• It’s hard to avoid drawing the conclusion that the protestors are protesting, not because taxes are being raised per se, but because they are being raised on the wrong people to be spent on the wrong things.

    The issue is that “the wrong people” are the GJ’s and “the wrong things” means anything from which they don’t explicitly gain full benefit.

    Like a lot of voters all over the place, they demand taxes be raised on someone else to pay for stuff they want. The only problem is there are never enough “rich” to go around (or usually there are not enough “rich” who stick around to get fleeced)

    I’m not surprised London has the largest French community outside of France. Mostly living in Belgravia by the looks of things, so certainly not short of a bob or two.

  • Rudolph Hucker

    How might one get an article published in the Guardian praising Margaret Thatcher as a pioneer of “carbon reduction” and as an effective eco-warrior? I’d love it just for the apoplexy and cognitive dissonance of the Guardinista intelligentsia.

  • bobby b

    ” This week, more than 100 high schools have been blockaded by pupils . . . “

    This is exactly why this affair confuses many of us. It’s the mix – the conservatives and the progressives all protesting at once, under one theme.

    Usually, when I see “high school students” involved in demonstrations, it’s because someone used the wrong pronoun on someone, or they want the vote for twelve-year-olds, or their school should be using all-electric genderless vegan buses.

    It’s as if there’s no unifying theme to the protests – it’s more that someone somewhere declared that “December shall be protest month in France!”

    It even seems that the high-viz jackets have been co-opted for use in the far-left’s protests.

  • Julie near Chicago

    The one I like is the photo of the students (I assume they are students) carrying signs saying “Abolish student debt!” (This from the U.S., not La Belle France.)

    Oh, you mean Abolish Student Loans. Alright, can do.

    (I wish! Government student loans, that is. If banks want to make them, that’s on them, as it should be.)

    –I might mentioned this here before….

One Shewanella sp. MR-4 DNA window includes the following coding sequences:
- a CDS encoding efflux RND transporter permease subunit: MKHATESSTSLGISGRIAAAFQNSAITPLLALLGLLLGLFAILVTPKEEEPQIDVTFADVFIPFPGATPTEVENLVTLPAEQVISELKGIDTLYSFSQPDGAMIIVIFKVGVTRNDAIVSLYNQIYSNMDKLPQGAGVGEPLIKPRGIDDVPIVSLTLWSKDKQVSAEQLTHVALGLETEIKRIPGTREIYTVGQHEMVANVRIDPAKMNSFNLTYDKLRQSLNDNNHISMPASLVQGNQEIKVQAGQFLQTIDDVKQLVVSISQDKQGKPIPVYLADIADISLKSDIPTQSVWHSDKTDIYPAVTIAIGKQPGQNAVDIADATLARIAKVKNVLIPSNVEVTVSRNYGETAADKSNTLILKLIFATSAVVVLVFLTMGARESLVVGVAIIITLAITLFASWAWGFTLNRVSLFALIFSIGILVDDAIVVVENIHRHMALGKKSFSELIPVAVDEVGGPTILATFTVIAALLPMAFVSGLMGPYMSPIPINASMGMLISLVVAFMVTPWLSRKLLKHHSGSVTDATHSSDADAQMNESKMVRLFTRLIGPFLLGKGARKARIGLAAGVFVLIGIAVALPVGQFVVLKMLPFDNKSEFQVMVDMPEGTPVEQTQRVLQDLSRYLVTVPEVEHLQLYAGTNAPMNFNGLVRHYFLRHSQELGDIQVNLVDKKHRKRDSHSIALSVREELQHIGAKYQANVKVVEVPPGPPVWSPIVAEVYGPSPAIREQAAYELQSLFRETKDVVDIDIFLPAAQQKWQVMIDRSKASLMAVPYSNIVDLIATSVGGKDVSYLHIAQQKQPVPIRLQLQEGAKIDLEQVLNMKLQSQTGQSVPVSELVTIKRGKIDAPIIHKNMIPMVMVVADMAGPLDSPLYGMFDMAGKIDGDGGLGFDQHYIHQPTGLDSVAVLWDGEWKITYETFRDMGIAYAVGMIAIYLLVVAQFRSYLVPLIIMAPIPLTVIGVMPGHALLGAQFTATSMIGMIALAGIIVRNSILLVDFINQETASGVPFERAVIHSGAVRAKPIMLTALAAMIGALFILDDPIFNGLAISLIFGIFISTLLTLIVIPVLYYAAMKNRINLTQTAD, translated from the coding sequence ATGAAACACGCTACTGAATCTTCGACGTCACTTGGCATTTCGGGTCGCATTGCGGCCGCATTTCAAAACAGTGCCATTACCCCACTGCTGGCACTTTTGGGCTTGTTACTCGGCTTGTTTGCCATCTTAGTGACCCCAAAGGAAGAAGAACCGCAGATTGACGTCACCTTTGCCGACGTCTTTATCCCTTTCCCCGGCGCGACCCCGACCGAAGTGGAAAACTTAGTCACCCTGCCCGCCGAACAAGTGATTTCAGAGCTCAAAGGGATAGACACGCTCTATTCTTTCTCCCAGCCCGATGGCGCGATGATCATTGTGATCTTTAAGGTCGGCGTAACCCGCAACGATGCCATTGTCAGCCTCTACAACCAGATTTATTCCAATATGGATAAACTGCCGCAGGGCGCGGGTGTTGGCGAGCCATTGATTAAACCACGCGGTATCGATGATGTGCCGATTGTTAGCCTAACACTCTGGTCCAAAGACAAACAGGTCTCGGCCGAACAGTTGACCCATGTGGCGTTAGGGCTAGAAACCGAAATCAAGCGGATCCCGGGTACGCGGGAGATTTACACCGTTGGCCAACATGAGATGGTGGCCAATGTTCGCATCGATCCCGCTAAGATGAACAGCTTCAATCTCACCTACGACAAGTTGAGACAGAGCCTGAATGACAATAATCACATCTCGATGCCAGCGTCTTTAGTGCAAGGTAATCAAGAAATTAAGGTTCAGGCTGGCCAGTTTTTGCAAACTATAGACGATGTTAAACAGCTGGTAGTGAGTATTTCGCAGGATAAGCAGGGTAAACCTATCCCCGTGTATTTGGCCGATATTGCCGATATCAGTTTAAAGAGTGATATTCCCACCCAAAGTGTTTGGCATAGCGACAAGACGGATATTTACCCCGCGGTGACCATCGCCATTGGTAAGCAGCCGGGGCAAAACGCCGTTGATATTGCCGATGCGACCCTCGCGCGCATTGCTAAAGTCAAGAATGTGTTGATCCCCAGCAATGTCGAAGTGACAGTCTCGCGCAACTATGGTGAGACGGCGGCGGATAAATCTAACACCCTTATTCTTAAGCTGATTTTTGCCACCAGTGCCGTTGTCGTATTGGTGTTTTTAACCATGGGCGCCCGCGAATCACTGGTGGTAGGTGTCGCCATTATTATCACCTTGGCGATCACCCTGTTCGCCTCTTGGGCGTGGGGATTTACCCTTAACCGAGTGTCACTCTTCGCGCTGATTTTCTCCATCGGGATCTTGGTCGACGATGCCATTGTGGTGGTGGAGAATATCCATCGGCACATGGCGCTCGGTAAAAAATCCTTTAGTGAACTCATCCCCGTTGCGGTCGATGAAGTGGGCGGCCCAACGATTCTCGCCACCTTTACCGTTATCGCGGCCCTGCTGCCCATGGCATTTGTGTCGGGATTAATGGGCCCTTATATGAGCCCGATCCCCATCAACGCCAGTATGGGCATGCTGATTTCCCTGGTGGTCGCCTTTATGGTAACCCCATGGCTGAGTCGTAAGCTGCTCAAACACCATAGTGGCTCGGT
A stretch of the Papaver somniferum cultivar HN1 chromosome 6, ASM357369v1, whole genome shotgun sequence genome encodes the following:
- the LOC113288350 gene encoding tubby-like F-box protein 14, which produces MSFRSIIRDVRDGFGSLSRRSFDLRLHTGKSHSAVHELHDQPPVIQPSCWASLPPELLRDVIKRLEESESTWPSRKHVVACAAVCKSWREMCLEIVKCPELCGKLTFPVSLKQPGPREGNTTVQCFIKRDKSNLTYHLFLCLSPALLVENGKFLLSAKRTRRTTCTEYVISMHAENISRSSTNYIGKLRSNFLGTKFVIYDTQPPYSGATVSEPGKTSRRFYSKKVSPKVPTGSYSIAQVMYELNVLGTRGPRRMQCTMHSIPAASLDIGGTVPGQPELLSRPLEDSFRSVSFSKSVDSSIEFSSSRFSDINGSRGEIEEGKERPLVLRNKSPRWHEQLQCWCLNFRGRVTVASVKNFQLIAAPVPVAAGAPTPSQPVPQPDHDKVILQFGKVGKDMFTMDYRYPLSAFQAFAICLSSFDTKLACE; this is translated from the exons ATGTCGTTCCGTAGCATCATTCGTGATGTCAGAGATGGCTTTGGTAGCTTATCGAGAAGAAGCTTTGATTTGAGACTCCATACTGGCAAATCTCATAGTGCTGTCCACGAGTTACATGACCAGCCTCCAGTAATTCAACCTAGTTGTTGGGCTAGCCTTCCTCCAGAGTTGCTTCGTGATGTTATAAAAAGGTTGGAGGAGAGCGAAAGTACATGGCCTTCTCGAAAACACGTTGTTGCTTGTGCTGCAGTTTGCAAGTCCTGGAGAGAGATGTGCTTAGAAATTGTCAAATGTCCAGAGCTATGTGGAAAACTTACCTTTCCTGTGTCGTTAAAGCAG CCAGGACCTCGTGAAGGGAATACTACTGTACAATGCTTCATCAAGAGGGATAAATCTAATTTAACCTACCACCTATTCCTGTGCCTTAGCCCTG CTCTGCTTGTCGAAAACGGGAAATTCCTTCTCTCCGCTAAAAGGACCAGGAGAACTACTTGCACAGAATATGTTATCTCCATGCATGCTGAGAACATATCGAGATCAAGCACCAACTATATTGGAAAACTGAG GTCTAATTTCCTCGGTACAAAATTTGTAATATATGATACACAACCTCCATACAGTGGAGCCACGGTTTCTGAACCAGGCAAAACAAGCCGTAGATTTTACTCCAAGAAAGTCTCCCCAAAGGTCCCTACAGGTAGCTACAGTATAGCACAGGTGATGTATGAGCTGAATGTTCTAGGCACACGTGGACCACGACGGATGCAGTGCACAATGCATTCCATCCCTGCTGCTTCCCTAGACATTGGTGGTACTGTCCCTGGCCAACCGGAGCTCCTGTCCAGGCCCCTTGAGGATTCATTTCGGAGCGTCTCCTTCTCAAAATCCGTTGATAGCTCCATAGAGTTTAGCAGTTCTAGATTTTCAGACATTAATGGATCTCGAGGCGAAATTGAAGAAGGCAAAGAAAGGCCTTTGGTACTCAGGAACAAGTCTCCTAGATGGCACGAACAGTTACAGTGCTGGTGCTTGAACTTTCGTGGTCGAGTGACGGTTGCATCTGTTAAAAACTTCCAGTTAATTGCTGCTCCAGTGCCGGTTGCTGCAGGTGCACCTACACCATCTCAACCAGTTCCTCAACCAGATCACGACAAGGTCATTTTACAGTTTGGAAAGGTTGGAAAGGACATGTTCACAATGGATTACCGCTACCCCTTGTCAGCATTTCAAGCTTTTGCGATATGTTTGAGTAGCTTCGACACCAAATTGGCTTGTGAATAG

• Fraser Orr

    Whenever I hear people stereotyping based on gender. “Women vote this way”, “Men act in this manner”, I am reminded of the great contrast between Britain’s two women Prime Ministers. Thatcher, won a brilliant renegotiation of the EEC, trounced the unions, denationalized vast swaths of obscene nationalized industries, and was one of the four people instrumental in ending the cold war. May, the other lady from number 10, apparently couldn’t negotiate the purchase of a sausage supper for fifty quid in the local fish and chip shop.

    Apparently, it is more to do with the content of your character than the content of your underpants.

  • Julie near Chicago

    Fraser! 😈 !!! 😆

  • Mr Black

    It seems to be yet another round of the French socialists protesting that they are footing the bill for all the socialism. When I can identify a message other than “we shouldn’t have to pay for the things we want” then it might get interesting.

  • Chip

    You can’t assess the characteristics of a groups by citing the characteristics of one or two individuals within that group. Yes, Thatcher was an incredible leader but also an anomaly for her group.

    On average, women prefer and vote for statists. If women voted as men do, Obama wouldn’t have been elected. Or Trudeau and many other leftists.

  • Paul Marks

    “Striking for jobs is like fornicating for virginity” this old saying is what the “flying pickets” (the murderers who, for example, dropped a large lump of concrete from a road bridge to crush a person in a car underneath) did not understand – the longer the strike-without-a-ballot went on the MORE (not less – MORE) jobs would be lost, as the business of British Coal was undermined.

    As for President Macron – well he has now abandoned his tax increase on fuel, but he has done so only because he is a COWARD. Macron still clings to his Economist magazine-banker view of the world (ever higher taxes on ordinary people, the destruction of traditional nations and culture, the rule of ever bigger government joined-at-the-hip with banks and other politically supported mega corporations…..), Macron was just scared out of his tax increase when ordinary people started to fight back against his aggression against them.

  • stopped doomsday clock

    Here is another list of “yellow jackets” Christmas wishes, big basket with something for everyone.

    https://twitter.com/spignal/status/1071004810214891520

    https://www.lelibrepenseur.org/la-charte-officielle-des-25-revendications-des-gilets-jaunes/

    Cut taxes, raise wages and pensions, default on debts, leave NATO. What not to like?

    But, regardless what one thinks about French revolutions, you have to admit that the French revolutionary music is superb. Listen and you too will feel the urge to chop heads!

    https://www.youtube.com/watch?v=oGB6YQyPyQg

  • The Pedant-General

    ” it hides the fact that what the French President faces is far more serious”

    I disagree entirely.

    Thatcher was fighting for the right of a non-union backed government to govern. At all. It really really actually mattered that she won. She was defending the right of the UK electorate to be governed in the manner that they chose against extremely well organised, communist funded, often violent vested interests. Macron is defending the indefensible against a leaderless group with conflicting demands.

    We are still talking, some 30 years later, about the miners’ strike. The Gilet Jaunes? Meh: it’s the French doing what they do.

Leave a Reply

You can use these HTML tags

<a href="" title=""> <abbr title=""> <acronym title=""> <b> <blockquote cite=""> <cite> <code> <del datetime=""> <em> <i> <q cite=""> <s> <strike> <strong>